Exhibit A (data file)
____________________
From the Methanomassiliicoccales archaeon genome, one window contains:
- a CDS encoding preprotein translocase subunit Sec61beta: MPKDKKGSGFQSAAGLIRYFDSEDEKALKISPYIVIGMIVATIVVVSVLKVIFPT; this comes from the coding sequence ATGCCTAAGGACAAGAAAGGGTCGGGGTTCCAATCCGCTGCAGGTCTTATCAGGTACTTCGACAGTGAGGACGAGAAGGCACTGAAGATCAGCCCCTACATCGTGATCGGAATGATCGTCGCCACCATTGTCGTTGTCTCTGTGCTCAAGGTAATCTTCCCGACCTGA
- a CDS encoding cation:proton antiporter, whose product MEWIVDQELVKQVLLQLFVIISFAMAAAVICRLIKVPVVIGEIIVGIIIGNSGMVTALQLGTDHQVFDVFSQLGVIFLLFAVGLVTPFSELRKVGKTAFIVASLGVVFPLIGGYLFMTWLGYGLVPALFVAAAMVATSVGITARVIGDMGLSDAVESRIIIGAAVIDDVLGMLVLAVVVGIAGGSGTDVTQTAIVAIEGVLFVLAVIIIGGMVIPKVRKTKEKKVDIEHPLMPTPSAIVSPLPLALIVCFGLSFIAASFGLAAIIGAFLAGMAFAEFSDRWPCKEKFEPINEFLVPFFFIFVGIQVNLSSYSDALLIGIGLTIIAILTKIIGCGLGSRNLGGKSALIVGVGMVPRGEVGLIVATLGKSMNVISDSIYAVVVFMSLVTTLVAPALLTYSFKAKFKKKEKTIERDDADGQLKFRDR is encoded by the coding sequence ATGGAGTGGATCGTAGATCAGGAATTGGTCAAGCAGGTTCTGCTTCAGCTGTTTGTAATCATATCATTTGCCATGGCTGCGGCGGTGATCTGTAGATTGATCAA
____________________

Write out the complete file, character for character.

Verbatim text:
From the Methanomassiliicoccales archaeon genome, one window contains:
- a CDS encoding preprotein translocase subunit Sec61beta: MPKDKKGSGFQSAAGLIRYFDSEDEKALKISPYIVIGMIVATIVVVSVLKVIFPT; this comes from the coding sequence ATGCCTAAGGACAAGAAAGGGTCGGGGTTCCAATCCGCTGCAGGTCTTATCAGGTACTTCGACAGTGAGGACGAGAAGGCACTGAAGATCAGCCCCTACATCGTGATCGGAATGATCGTCGCCACCATTGTCGTTGTCTCTGTGCTCAAGGTAATCTTCCCGACCTGA
- a CDS encoding cation:proton antiporter, whose product MEWIVDQELVKQVLLQLFVIISFAMAAAVICRLIKVPVVIGEIIVGIIIGNSGMVTALQLGTDHQVFDVFSQLGVIFLLFAVGLVTPFSELRKVGKTAFIVASLGVVFPLIGGYLFMTWLGYGLVPALFVAAAMVATSVGITARVIGDMGLSDAVESRIIIGAAVIDDVLGMLVLAVVVGIAGGSGTDVTQTAIVAIEGVLFVLAVIIIGGMVIPKVRKTKEKKVDIEHPLMPTPSAIVSPLPLALIVCFGLSFIAASFGLAAIIGAFLAGMAFAEFSDRWPCKEKFEPINEFLVPFFFIFVGIQVNLSSYSDALLIGIGLTIIAILTKIIGCGLGSRNLGGKSALIVGVGMVPRGEVGLIVATLGKSMNVISDSIYAVVVFMSLVTTLVAPALLTYSFKAKFKKKEKTIERDDADGQLKFRDR is encoded by the coding sequence ATGGAGTGGATCGTAGATCAGGAATTGGTCAAGCAGGTTCTGCTTCAGCTGTTTGTAATCATATCATTTGCCATGGCTGCGGCGGTGATCTGTAGATTGATCAA